Meet GQ’s Grooming Lord

Nothing makes it into this style bible without going through this guy first

Benjy Hansen-Bundy is the key holder to GQ’s sacred grooming closet. (Photo by Bukunmi Grace/Very Good Light)

Welcome to Groom Raider, a weekly series where we go into the grooming closets of guys we admire to see what products they use. While we browse through their moisturizers, creams, fragrances and more, we get a glimpse into their past lives and the stories behind how they came to be. Check out Nicola Formichetti’s from last week, here.

To call my own morning routine a ‘regimen,’ is a stretch,” says Benjy Hansen-Bundy, the 27 year-old assistant editor at GQ, with a smirk. We’re sitting inside one of Conde Nast’s brightly lit conference rooms talking about the style bible’s second annual Grooming Awards, which launches online today. “It’s really about speed and efficiency from getting out of bed and out the door.”

One part of Benjy’s job is testing hundreds of products to see which will eventually run inside GQ’s pages on online at GQ.com. (Photo by Bukunmi Grace/Very Good Light)

Ironic, coming from GQ’s very own Grooming Lord, whose very job is to thoroughly test hundreds of grooming products and determine which are worthy of ending up in its pages. As the guard of the brand’s sacred grooming closet, Benjy takes products very seriously. “At GQ, the real question is how guys take care of themselves and how much time they want to put into their regimens,” he says. If any brand wants to get past the iron doors of this magazine, they’ll have to go through Benjy’s rigorous tests.

For the Grooming Awards, it took Benjy and team hours upon hours of research and methodical testing to eventually crown winners in each respective category. “We’re going to do the research for you and then tell you real reviews on which products are best for you and how to apply them,” he says. “What’s great is that we’ll have high-end options, affordable and boutique options. It’s a large scale operation and many people are involved.”

After going through so many variations of soaps, deodorants, shampoos, brow gels, you name it, it makes a lot of sense that that he’d opt for more of a minimal approach when it comes to his own routine. After all, everyone needs a well-deserved detox or cleanse from the constant grind of work. In Benjy’s case, introducing foreign new products onto his face and body on the daily has become a process he’s had to endure. Yes, there’s actually a dream job out there that involves testing products for a living.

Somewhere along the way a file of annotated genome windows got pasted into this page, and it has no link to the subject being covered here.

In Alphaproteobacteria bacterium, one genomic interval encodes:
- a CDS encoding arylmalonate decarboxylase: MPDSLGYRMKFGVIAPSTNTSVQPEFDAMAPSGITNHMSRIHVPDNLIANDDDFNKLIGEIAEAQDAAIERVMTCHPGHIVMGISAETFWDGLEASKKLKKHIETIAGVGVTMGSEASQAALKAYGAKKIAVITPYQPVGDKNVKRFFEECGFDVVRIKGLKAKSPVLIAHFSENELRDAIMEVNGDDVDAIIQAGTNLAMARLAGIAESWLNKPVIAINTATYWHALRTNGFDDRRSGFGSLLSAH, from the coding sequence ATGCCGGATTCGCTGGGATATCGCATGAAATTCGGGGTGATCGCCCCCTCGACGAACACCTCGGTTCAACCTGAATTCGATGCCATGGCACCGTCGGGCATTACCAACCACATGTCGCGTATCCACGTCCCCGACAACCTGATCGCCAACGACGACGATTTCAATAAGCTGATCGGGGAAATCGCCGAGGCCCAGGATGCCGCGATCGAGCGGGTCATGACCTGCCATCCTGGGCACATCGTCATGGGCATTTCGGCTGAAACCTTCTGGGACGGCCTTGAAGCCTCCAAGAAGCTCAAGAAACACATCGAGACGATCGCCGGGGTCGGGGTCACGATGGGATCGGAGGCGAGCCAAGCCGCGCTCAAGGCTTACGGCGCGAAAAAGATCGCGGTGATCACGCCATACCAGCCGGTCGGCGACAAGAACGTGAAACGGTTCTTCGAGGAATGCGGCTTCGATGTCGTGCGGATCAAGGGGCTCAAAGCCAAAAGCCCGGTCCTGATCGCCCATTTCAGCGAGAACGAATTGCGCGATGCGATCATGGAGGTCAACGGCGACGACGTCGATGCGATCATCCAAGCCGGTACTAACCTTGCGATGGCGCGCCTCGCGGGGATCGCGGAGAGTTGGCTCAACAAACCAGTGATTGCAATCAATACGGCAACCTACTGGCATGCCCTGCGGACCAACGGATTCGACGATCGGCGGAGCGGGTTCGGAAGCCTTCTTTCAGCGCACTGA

A walk inside GQ’s grooming closet where hundreds of products are tested throughout the year. (Photo by Bukunmi Grace/Very Good Light)

“I wash my face just with water sometimes and don’t use a cleanser before bed, but I do moisturize.” He’ll shower with Dr. Bronners and lather that from head-to-toe, but doesn’t dare use shampoo. “I’m suspicious with shampoo, actually,” he says. “It makes my hair fluffy and stringy and hard to style. I was looking into shampoos and thought they were a lie. There’s a happy medium with clean hair and using it to deplete your scalp of its oils. So I’m very wary.”

It’s this minimal — and skeptical — approach that’s served Benjy well. On this warm fall morning, Benjy’s face is matte but seems moisturized. His hair is coiffed back, tidy and imperfect, with a Dove Men + Care defining pomade, a brand he says is “no fuss” and affordable. He’s clean-shaven, his face symmetrical like a movie star’s, which means even in a plaid shirt, knit tie and jeans, he looks sartorial. If there ever was a quintessential GQ editor, this is him, personified. Which has taken some time to achieve, Benjy admits. Before he started at the magazine as its editor-in-chief, Jim Nelson’s assistant, he worked at the independent news publication, Mother Jones.

Benjy sifts through GQ’s November issue, with cover star, Russell Westbrook. (Photo by Bukunmi Grace/Very Good Light)

“I remember getting the call to interview for the job and I was super nervous,” he recalls. He jetted to the interview, he says, in a charcoal Banana Republic suit, a fitted shirt and tie with secondhand Italian shoes. He cut his hair high and tight, a style that was trendy but safe enough. “I had seen Devil Wears Prada so I knew a little of what this life could be like,” he says. The interview turned out to be fruitful, and Benjy eventually became the assistant to one of the most important men in men’s media for two years.

A huge transition, if ever there was, coming from a young guy who used to pluck his unibrow since the seventh grade. “I worked on my brows a lot more than I do now,” he recalls. “They were very much plucked like the underground hip hop rappers I used to listen to.” He names a couple but then asks that we not actually write them in this article. “It’s so embarrassing now that I think about it but I wanted these eyebrows to be perfect lines. So I plucked and groomed them, maybe a little too much.”

Those overplucked eyebrows grew out just as he had from his childhood fantasies of becoming a professional baseball player. After traveling the world post-college at Vanderbilt, Benjy found that his calling was writing and editing. Now it’s all about grooming at GQ. So how does one land such a dream job? Benjy suggests a couple of things.

“Read a lot,” he says. “And get your voice out there online. Write for places, you probably won’t get paid at first, but keep getting your name out there. Then, try to get social followings. If you’re looking at place like GQ, I’d suggest getting to know the masthead and having the people on the bottom getting to know you. Then, start emailing people and ask them about their jobs. This job requires tenacity.” And expertise around pomades, apparently.

All photos by Bukunmi Grace

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